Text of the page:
8. Return the mixture to a clean saucepan and place over medium-low heat
  9. Cook, whisking constantly, until the mixture is thick enough to coat the back of a spoon. Remove from heat.
  10. If using an ice cream stabilizer: Transfer the mixture to a blender, add the stabilizer and a pinch of kosher salt, and blend on high for about 3 minutes
  11. Strain the mixture into a container and refrigerate overnight
  12. Process the mixture in an ice cream maker and reserve in the freezer overnight

For the coffee sablé:

  1. Preheat the oven to 350 degrees
  2. Combine the sugar and butter, mixing by hand or in an electric mixer until they are fully incorporated and the butter becomes light in color
  3. Add a pinch of salt to the butter mixture
  4. Fold in the flour and the coffee grounds gradually, alternating between the two, and continue to mix until a dough is formed
  5. If the dough does not look dark enough, add more coffee a little at a time, until the dough is a little bit lighter than the color of the coffee grounds. Keep in mind that once it has baked, it will be darker.
  6. Put the dough on a piece of parchment paper. Add another layer of parchment paper on top. Roll the dough out until it is 1 centimeter thick.
  7. Refrigerate until the dough is stiff. Transfer the dough onto a sheet tray and put into the oven
  8. Bake the sablé for about 11 minutes, checking every 2 minutes after that if it needs more time. The sablé should be crisp on the edges and soft in the middle, but it should not be raw.
  9. Remove from the oven and let cool for about 30 minutes, or until it becomes hard. Then break it into small chunks and pulse in a food processor to create a fine powder.
  10. Pass the sablé through a sifter to remove any large pieces. Reserve in a container at room temperature.

For the hazelnut streusel:

  1. Preheat the oven to 350 degrees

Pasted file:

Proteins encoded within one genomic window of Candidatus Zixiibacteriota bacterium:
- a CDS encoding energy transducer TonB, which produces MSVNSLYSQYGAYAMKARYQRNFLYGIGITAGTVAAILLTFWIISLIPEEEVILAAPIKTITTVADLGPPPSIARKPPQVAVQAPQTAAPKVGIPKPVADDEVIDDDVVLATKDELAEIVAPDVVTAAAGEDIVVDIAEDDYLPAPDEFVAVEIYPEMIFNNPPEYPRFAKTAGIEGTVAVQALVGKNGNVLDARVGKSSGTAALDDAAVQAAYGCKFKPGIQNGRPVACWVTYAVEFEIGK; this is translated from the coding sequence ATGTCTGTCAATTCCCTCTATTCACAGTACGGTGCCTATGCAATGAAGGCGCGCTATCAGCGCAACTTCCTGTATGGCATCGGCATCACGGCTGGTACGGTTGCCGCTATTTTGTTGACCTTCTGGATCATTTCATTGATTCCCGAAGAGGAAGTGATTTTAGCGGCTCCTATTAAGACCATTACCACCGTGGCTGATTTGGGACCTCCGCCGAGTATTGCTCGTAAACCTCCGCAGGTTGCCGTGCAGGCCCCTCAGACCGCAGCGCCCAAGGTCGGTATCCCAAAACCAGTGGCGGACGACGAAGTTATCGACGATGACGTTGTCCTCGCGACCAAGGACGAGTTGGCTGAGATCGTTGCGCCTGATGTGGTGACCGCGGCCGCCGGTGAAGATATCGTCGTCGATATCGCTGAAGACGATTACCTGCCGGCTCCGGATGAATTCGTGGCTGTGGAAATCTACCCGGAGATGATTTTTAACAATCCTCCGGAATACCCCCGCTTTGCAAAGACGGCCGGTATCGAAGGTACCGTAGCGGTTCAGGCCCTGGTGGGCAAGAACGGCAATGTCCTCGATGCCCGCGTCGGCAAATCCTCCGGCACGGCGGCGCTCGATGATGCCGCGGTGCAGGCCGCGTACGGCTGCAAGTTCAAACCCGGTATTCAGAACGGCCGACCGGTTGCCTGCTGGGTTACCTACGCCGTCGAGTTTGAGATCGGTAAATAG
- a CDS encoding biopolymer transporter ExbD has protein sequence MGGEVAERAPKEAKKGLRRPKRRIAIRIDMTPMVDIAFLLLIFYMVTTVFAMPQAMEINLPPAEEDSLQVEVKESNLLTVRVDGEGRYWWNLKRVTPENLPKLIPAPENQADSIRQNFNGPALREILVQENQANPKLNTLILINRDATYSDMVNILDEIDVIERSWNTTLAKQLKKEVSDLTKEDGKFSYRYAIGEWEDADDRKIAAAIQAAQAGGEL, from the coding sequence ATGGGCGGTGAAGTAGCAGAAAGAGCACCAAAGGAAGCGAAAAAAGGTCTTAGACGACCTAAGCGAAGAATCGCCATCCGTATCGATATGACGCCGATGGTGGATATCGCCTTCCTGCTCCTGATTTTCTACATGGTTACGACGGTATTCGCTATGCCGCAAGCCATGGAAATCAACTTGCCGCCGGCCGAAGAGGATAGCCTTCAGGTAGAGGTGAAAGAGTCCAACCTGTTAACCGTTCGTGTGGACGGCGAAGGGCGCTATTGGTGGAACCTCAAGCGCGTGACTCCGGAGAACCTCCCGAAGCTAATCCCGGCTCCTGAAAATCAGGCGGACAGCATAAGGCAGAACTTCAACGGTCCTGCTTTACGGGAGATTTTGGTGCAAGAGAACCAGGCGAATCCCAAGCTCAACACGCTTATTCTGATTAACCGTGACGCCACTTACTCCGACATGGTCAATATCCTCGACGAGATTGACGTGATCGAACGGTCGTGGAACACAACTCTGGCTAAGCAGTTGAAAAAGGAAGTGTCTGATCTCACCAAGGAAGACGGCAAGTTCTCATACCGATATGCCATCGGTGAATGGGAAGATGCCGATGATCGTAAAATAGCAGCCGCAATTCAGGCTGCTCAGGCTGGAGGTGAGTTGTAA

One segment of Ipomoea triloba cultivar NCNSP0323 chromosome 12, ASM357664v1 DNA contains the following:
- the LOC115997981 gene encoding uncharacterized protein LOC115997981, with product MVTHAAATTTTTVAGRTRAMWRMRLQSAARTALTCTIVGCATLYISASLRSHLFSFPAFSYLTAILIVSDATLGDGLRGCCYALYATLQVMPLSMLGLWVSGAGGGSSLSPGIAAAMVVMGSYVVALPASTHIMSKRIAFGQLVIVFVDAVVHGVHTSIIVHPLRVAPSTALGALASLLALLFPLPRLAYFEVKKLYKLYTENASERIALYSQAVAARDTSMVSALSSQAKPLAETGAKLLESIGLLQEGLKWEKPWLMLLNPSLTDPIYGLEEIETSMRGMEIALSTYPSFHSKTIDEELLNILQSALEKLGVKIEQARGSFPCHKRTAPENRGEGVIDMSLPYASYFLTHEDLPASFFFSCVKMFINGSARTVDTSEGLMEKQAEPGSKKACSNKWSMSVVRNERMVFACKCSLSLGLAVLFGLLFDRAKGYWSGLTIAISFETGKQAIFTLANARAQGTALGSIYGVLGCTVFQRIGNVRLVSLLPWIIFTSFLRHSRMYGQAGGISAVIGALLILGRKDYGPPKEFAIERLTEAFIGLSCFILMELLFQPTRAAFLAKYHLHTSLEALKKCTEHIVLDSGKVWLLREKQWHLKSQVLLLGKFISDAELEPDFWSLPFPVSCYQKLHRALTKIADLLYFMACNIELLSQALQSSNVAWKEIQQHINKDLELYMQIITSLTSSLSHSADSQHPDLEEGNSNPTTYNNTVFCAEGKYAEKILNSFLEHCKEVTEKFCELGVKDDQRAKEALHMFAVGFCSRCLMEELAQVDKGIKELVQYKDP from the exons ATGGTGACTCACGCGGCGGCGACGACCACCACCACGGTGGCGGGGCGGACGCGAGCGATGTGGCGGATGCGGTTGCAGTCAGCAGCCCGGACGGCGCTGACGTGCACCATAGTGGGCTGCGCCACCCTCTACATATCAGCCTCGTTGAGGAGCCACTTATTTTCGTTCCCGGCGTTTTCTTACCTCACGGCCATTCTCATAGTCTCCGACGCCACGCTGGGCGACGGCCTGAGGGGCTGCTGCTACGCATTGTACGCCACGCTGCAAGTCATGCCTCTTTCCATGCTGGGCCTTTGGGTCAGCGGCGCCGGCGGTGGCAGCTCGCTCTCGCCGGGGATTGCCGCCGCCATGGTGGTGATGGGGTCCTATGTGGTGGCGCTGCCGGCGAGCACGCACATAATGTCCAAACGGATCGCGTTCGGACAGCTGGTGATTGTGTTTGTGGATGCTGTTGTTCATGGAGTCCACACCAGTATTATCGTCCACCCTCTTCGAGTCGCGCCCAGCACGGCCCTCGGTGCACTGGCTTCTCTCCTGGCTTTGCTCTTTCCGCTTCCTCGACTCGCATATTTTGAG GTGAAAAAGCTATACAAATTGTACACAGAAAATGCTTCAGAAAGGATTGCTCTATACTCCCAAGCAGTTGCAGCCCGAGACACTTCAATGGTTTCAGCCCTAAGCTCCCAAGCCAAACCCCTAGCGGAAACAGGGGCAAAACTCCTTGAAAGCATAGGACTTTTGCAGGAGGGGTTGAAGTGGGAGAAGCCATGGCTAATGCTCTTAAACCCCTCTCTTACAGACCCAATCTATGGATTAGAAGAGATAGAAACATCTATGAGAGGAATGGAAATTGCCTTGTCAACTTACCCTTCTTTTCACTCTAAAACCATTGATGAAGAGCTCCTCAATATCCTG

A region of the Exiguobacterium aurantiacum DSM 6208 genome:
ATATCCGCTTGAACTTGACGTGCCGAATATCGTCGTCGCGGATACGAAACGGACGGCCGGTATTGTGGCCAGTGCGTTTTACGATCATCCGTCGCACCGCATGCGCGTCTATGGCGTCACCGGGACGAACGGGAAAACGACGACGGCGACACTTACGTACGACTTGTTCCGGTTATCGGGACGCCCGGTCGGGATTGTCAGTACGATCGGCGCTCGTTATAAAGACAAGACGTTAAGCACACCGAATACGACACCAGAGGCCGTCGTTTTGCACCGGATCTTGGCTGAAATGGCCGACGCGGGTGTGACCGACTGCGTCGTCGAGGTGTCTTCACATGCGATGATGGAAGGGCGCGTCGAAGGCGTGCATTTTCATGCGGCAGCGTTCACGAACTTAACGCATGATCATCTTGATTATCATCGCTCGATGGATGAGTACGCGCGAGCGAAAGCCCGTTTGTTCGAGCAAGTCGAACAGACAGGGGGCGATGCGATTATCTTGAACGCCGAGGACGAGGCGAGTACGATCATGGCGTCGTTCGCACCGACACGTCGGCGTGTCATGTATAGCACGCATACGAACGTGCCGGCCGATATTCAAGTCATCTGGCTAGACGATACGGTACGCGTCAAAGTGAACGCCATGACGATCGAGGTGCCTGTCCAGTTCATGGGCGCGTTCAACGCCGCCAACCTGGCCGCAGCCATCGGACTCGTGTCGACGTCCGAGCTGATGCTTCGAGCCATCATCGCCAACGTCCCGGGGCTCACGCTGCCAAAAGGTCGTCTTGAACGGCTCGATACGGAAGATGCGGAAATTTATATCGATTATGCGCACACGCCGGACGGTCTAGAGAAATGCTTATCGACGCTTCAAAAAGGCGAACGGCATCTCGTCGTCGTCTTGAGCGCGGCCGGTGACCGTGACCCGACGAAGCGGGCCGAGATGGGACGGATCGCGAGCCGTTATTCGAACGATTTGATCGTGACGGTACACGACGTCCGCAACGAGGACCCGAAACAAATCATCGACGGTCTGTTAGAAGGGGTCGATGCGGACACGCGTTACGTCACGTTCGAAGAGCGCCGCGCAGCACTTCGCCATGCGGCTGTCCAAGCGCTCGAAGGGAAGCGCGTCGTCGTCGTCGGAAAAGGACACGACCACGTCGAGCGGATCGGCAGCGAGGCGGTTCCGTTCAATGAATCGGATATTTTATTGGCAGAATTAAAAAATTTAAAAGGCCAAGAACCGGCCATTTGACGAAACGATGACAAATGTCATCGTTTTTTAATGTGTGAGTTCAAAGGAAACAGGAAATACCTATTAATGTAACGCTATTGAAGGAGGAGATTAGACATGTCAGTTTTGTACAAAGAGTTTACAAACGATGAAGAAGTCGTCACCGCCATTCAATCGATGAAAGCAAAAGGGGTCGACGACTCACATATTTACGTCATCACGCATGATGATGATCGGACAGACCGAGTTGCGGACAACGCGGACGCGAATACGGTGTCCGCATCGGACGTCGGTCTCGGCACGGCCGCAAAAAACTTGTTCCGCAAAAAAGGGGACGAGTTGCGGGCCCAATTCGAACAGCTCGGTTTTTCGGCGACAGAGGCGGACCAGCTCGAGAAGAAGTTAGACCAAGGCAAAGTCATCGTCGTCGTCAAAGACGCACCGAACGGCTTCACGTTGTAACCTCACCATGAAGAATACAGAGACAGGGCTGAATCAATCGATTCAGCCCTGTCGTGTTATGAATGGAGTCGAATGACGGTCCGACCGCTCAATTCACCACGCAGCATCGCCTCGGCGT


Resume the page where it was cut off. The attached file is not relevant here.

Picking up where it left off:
2. Freeze the toasted hazelnuts for 1 hour
  3. Pulse the frozen hazelnuts in a food processor with 5g (aprox. 1 teaspoon) of granulated sugar until a powder is formed
  4. Soften the butter and gradually add the hazelnut powder, the sugar, and the flour. Mix until a wet dough is formed.
  5. Spread the dough 1 centimeter thick between two pieces of parchment paper
  6. Refrigerate for an hour, or until the dough is stiff.
  7. Place the dough on a sheet tray and put in the oven.
  8. Bake for 11 minutes. Depending on your oven, it will probably need more time, so check back every 2 minutes.
  9. The streusel should be crisp on the edges and soft in the middle, but it should not be raw.
  10. Remove from the oven and let cool until it becomes hard, about 30 minutes. Break the streusel by hand so it isn’t a fine powder.
  11. Reserve in a container at room temperature

For the lemon curd (inspired by Michael Laiskonis):

1. In a heavy saucepan, whisk together the eggs and sugar, then add the lemon juice and zest
2. Bring mixture to a boil over medium heat, stirring constantly so it does not scorch
3. When the mixture boils and is quite thick, remove from heat, add the gelatin, and emulsify the butter into the lemon curd in small amounts. Strain through a fine mesh sieve and chill in an ice water bath.
4. Transfer curd into a squeeze bottle and reserve in the refrigerator

For the tangerine puree:

  1. Combine the water and sugar and bring to a simmer over medium heat. Refrigerate.
  2. Put the syrup into a small saucepan and add the tangerines. Bring to a simmer over medium heat. Simmer for 1 hour, or until the tangerine skins are easily pierced and sticky
  3. Strain out the tangerines and add to a blender. Add 30g (aprox. 2 tablespoons) of the tangerine-infused syrup and blend, agitating the mixture as needed, for 3 minutes or until smooth.
  4. Add a squeeze of lemon juice and strain through a fine mesh sieve to create a very smooth puree. Transfer the puree into a squeeze bottle and reserve in the refrigerator.

For the caramel broth:

  1. In a small saucepan, heat the sugar and 40g (aprox. 3 tablespoons) of water to 340 degrees over medium heat
  2. Remove from the heat and immediately add the rest of the water, whisking constantly. Be careful because the mixture will bubble and splatter, and it is molten sugar.
  3. If there are still pieces of caramel in the mixture, put the mixture over high heat and whisk constantly until all the pieces are dissolved. Reserve at room temperature.
  4. Add a pinch of salt to the mixture. If it is too sweet, add a little bit of water, but don’t dilute it too much.

To serve:

Micro mint leaves

  1. Put 2 spoonfuls of hazelnut streusel and 2 spoonfuls of coffee sablé on each plate
  2. Pipe out a couple of dots of lemon curd and tangerine puree. You don’t want too much tangerine puree because it is very strong.
  3. Place a few mint leaves on each plate
  4. Warm the caramel broth and pour 50g (aprox. 3 ½ tablespoons) of broth on each plate
  5. Place a scoop of the hay ice cream on top of the streusel and sablé.
  6. Serve

*Gram conversions for all ingredients are approximate
Photographs by Jennifer Rocholl 

Also Read:
To find out if the teen chefs pulled of the most important meal of their lives, read
Appetite for Perfection 
Follow the teen chefs on Twitter